After twenty years of shopgirl, showgirl, and society girl roles, Mildred Pierce allowed Crawford to dramatically switch gears and portray a common, lower-middle-class housewife saddled with two kids, a mortgage, and a husband who prefers the company of the flashy divorcee up the street. Joan portrays Mildred's drab existence in an unpretentious, world-weary manner, which perfectly reflects the unhappiness of her marriage and her life. After Mildred kicks her philandering husband out, she quickly realizes she's got bills to pay and that she needs to make some changes in her life. After finding a job as a waitress, Mildred begins to blossom and discovers previously untapped strengths and talents that she wasn't aware she possessed. With each new success, she comes more and more alive, culminating in a successful chain of restaurants where her former employer becomes her employee, and where she finds love with a dashing, albeit oily, society heir.


Playing opposite Joan are many talented actors and actresses: Eve Arden as the amusing, hard as nails Ida, Jack Carson as the lecherous Wally Fay, Zachary Scott as the morally (and fiscally) bankrupt Monty Beragon, Jo Ann Marlowe as spunky Kay Pierce, Butterfly McQueen as scatterbrained Lottie, and (most importantly) Ann Blyth as Mildred's spoiled, conniving daughter Veda. Much of the movie's plot concerns the relationship between Mildred and Veda, and Miss Blyth adds just the right note of willful spite and malice to her role, playing beautifully opposite Joan as they spar and jab at one another like every good love-hate relationship demands. Mildred isn't perfect, but everything she does she does out of love. Veda, on the other hand, is an unmitigated little bitch who only cares about money and social stature. Her mother works hard to give Veda everything she desires, but Veda remains blatantly disdainful of Mildred, thoroughly embarrassed that her mother makes money running a chain of greasy spoons. The acting between Crawford and Blythe is electric, and they compliment each other perfectly.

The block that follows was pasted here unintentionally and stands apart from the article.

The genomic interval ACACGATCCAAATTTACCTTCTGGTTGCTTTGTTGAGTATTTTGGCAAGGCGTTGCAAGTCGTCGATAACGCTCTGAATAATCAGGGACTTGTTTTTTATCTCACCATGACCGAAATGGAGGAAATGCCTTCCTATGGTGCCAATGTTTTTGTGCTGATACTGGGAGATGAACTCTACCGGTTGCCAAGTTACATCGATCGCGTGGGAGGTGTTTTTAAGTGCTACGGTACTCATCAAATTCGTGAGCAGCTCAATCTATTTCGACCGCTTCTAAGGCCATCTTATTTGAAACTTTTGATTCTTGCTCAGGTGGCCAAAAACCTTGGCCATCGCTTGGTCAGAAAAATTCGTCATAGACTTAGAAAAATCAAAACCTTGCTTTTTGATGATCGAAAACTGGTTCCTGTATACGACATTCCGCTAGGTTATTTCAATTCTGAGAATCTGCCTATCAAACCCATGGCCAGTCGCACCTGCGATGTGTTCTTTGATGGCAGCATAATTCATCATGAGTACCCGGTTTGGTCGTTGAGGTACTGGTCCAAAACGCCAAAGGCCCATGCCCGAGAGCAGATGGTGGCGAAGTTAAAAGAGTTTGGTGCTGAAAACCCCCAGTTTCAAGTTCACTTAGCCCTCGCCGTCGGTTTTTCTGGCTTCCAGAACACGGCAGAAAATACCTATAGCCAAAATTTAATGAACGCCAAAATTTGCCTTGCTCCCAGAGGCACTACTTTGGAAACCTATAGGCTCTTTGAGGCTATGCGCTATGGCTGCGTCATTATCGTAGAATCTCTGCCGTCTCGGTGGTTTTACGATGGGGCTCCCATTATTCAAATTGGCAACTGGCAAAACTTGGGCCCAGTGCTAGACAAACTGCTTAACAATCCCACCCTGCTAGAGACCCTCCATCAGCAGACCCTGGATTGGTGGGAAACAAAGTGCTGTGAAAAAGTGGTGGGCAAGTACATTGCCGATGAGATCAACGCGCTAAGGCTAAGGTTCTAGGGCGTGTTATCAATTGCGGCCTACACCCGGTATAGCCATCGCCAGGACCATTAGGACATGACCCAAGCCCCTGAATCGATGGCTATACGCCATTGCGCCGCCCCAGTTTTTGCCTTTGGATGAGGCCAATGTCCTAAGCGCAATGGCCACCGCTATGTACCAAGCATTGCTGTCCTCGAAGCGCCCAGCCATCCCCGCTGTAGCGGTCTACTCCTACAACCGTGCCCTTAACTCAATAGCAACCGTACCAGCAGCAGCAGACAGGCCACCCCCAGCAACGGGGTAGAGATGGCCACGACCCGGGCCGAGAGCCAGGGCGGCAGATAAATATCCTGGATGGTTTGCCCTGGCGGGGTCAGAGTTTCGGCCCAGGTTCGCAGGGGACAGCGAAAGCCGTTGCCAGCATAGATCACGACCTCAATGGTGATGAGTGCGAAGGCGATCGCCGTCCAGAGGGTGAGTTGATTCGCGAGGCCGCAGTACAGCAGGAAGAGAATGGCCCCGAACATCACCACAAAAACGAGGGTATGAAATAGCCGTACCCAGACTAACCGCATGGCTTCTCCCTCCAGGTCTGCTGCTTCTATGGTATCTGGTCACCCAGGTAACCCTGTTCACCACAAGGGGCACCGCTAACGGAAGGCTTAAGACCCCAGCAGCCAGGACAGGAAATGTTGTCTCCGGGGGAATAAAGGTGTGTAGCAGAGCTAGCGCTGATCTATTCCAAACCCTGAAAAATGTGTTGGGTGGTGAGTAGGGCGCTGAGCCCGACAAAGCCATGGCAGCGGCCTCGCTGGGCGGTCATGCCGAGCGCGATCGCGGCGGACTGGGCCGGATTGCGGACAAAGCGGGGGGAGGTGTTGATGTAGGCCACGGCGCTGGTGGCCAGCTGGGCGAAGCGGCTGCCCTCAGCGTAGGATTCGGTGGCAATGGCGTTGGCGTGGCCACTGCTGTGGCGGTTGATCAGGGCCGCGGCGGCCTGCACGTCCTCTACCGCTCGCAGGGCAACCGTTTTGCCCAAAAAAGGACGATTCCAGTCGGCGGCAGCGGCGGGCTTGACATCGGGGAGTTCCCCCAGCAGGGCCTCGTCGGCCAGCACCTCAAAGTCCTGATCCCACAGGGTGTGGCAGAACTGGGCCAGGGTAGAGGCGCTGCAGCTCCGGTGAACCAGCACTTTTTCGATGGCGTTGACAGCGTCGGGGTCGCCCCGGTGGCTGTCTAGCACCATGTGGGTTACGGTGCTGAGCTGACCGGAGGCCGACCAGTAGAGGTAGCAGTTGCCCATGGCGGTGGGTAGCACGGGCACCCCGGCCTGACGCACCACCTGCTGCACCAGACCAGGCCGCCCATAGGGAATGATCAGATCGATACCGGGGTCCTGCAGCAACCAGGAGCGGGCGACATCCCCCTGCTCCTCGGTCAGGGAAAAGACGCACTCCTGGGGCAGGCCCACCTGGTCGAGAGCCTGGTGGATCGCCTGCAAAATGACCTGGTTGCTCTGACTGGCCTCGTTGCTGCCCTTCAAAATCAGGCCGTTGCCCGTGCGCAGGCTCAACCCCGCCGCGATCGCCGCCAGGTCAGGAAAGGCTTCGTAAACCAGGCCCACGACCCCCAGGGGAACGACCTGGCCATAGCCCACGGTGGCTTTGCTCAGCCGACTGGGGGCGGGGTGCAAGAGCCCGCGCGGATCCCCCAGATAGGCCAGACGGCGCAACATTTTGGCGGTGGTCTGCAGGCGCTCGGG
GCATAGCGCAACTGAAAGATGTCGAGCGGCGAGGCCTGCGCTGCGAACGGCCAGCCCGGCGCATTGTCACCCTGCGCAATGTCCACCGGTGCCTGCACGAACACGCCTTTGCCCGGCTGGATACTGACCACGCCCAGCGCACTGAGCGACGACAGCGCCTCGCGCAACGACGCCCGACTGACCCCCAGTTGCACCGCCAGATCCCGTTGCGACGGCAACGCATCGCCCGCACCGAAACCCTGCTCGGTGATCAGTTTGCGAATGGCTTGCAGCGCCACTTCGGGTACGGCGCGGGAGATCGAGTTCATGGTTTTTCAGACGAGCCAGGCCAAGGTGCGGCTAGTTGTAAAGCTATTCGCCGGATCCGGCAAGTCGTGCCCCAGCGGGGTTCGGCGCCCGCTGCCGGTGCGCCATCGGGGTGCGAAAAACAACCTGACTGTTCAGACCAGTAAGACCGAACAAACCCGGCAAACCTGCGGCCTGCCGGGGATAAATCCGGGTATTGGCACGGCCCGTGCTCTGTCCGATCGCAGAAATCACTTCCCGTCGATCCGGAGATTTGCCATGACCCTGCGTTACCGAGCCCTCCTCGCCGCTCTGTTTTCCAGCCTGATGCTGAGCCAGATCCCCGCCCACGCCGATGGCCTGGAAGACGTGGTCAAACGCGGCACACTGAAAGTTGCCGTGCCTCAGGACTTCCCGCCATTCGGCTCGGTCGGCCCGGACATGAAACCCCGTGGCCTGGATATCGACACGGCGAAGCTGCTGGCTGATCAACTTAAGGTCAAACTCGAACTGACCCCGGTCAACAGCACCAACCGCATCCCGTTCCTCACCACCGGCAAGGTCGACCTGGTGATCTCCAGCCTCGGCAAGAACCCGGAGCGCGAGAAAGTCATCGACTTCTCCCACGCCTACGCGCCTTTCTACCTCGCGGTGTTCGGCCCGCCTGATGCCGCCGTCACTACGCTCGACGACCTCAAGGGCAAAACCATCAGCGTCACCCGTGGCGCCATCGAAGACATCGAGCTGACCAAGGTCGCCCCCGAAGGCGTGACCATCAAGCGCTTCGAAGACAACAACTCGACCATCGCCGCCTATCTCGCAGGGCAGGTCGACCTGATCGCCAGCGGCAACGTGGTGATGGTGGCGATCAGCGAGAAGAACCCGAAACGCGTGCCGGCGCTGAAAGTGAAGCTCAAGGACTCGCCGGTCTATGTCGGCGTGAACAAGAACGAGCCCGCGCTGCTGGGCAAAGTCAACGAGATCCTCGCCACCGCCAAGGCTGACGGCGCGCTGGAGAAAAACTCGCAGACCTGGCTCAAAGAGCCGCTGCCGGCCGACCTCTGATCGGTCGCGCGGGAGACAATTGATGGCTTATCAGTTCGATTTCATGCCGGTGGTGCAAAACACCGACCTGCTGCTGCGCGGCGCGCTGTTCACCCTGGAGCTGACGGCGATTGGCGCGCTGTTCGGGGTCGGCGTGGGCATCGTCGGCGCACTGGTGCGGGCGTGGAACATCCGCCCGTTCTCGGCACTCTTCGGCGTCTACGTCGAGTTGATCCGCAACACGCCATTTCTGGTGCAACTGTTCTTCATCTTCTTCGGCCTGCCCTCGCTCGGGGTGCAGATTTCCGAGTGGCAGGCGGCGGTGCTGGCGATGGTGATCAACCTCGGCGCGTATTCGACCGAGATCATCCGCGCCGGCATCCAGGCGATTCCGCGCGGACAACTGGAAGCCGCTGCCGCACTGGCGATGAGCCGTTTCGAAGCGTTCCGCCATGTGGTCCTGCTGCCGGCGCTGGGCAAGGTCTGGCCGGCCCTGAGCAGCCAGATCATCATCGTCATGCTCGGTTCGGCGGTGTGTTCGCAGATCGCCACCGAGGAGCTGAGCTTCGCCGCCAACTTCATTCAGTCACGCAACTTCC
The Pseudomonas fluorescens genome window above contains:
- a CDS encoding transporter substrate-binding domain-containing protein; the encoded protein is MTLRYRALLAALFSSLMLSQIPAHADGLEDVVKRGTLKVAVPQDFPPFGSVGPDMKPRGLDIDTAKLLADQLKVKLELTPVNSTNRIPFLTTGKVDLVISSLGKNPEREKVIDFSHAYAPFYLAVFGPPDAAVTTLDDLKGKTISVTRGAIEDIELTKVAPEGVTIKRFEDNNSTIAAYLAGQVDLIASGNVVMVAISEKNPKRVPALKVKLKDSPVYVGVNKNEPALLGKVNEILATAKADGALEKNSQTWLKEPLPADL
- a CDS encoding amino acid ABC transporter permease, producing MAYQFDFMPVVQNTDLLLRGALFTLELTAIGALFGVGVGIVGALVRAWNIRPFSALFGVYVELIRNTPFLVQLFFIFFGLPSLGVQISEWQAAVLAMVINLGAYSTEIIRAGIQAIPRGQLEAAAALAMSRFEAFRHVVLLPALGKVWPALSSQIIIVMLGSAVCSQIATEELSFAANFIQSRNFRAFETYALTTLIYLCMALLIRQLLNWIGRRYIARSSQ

Joan's costumes in this movie firmly established her as an icon of the twentieth century.Her style in this film is the one she held on to for the rest of her life, rarely deviating from the broad padded shoulders, bold jewelry, upswept hair, heavy eyebrows, and ankle strapped "fuck me" shoes that she wore as Mildred Pierce. The look virtually defined the 1940s, and the tailored, mannish "power-suits" worked extremely well both for the character and for Joan.


With a top-rate cast, an excellent script by Ranald MacDougall, visually riveting cinematography by Ernest Haller, a haunting score by Max Steiner, and strong direction by Michael Curtiz, Mildred Pierce succeeds as a highly entertaining movie that one can watch repeatedly and never grow tired of. Joan Crawford outdid herself as Mildred, and she wholeheartedly deserved her Academy Award.